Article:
# Angle Shooting

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I'm trying to figure out how to shoot based on the character's angle. Every time a player or enemy shoots, a bullet is created right in front of them and then moves off on its own. Right now, I'm only checking for 0 and 180 (up and down). And the code on that is pretty long (one for X and Y). Is there a mathematical function to do this easily?

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look into using sin and cos

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Trig isn't my specialty, but I'll take a shot.

I got this (the Bullet class takes care of positioning):
offset.x = ( character->get_x_pos() ) - static_cast<Sint16>( ( offset.w / 2 ) * sin( angle ) );
offset.y = ( character->get_y_pos() ) - static_cast<Sint16>( ( offset.h / 2 ) * cos( angle ) );
It's a bit off (at 315 degrees, it shows up lower than the firing point). I have to incorporate this into the shooting function.

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Now I have to calculate the bullet's trajectory based on angle. I plan to go by 45 degree increments.

Here's the code. Correct me if anything is wrong.
// Sets the X and Y velocity based on angle.
void set_velocity( int newVel )
{
// If the angle is a multiple of 180, the Y velocity is zeroed.
if ( angle % 180 == 0 ) {
yVel = 0;
xVel = newVel;
}

// If the angle is only a multiple of 90, the X velocity is zeroed.
else if ( angle % 90 == 0 ) {
xVel = 0;
yVel = newVel;
}

// If it's any other angle, set both velocities.
else {
xVel = newVel;
yVel = newVel;
}
}

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Look into vector math. What you're doing can be simplified a lot. Besides, your code is only correct for 0/90/180/270-degree angles. You really should investigate vector math as it can save you a lot of time and hassle later on.

Anyway:
void set_velocity(int newVel)
{
float factor = newVel / sqrt(xVel * xVel + yVel * yVel);
xVel *= factor;
yVel *= factor;
}
What happens here is that you divide your x and y components by the current velocity (the length of this vector) and you then multiply it by the new velocity. In other words, you first set the length of your velocity to one - it keeps it's angle but not it's length - and then it's as easy as multiplying both by the new velocity - so the length will be newVel, because 1 * newVel is newVel.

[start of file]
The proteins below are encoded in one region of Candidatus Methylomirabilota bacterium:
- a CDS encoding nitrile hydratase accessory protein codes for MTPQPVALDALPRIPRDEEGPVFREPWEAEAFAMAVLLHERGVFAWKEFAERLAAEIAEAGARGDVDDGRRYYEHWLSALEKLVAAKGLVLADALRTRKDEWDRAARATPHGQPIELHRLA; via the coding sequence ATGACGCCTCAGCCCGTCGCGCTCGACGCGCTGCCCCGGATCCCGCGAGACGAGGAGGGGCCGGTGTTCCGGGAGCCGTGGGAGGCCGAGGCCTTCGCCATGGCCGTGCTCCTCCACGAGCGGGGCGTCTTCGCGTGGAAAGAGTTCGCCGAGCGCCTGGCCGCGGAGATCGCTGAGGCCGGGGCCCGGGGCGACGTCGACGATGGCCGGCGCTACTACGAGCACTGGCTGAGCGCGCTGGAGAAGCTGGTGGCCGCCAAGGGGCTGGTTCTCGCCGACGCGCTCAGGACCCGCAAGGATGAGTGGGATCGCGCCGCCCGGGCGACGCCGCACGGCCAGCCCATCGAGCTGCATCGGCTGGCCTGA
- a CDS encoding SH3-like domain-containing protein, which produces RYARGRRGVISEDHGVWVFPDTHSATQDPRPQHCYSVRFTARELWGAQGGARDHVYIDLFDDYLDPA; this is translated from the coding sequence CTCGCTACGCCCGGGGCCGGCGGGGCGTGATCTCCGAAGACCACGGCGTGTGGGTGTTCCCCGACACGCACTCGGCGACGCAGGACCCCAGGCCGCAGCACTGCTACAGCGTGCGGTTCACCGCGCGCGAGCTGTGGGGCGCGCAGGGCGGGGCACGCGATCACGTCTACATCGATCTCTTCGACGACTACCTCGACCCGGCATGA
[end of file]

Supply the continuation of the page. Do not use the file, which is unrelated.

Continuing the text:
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Ah, vector math. Unfortunately, my velocity has to be in whole number integers (because a velocity of one means one pixel per frame).

So if I had xVel = 2 and yVel = 3, using your formula would yield a factor of 6. Thus, the newVel parameter has to be bigger than or equal 12 to make any real difference.

Is there a way to move every few or so frames so I can get a more accurate velocity calculation?

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why does it have to be an integer? If it's for rendering then you can round the floats to an integer if that's necessary.

http://en.wikipedia.org/wiki/Unit_circle

See the vector produced from an angle. (cos(angle), sin(angle)) that's a unit vector. To get velocity for a bullet you can multiply it by a scalar like:
(cos(angle) * speed, sin(angle) * speed)

Depending on how you set things up if the y is reversed then:
(cos(angle), -sin(angle))
and
(cos(angle) * speed, -sin(angle) * speed)

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Quote:
 Unfortunately, my velocity has to be in whole number integers (because a velocity of one means one pixel per frame).

No it doesn't. The screen is not the game world, the screen is a view of the game world; there's nothing wrong with your object being at (0.6, 1.4) and your display showing it at (1, 1) ... although with most graphics libraries you could draw it at (0.6, 1.4) anyway.

I can only second the 'look at vector maths'. Object motion, particularly if you start modifying velocities in flight (gravity, homing missiles, air resistance, force fields etc etc), is extremely well described by simple vector operations.

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And of course I can use vector math to determine the distance of the player through the enemy and shoot a bullet there.

It's a shame that SDL_Rect doesn't take decimals.

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Okay, I've encountered another problem. Using my new velocity function, the objects jerk around or don't move at all. Nothing else has changed except the velocity functions.

Here's the code that changes the velocity:
// Sets the X and Y velocity based on angle. //
void Character::set_x_vel( float newVel )
{
// Calculates the unit vector. //

// Checks if lower denominator is zero.
float normal = sqrt( pow( xVel, 2 ) + pow( yVel, 2 ) );

if ( normal == 0 ) {
xVel = static_cast<float>( newVel * cos( to_radians( angle ) ) );
}

else {
float factor = newVel / normal;
xVel *= static_cast<float>( factor * cos( to_radians( angle ) ) );
}
}

void Character::set_y_vel( float newVel )
{
// Calculates the unit vector. //

// Checks if lower denominator is zero.
float normal = sqrt( pow( xVel, 2 ) + pow( yVel, 2 ) );

if ( normal == 0 ) {
yVel = static_cast<float>( newVel * sin( to_radians( angle ) ) );
}

else {
float factor = newVel / normal;
yVel *= static_cast<float>( factor * sin( to_radians( angle ) ) );
}
}
Is there anything wrong with my calculation of the unit vector?

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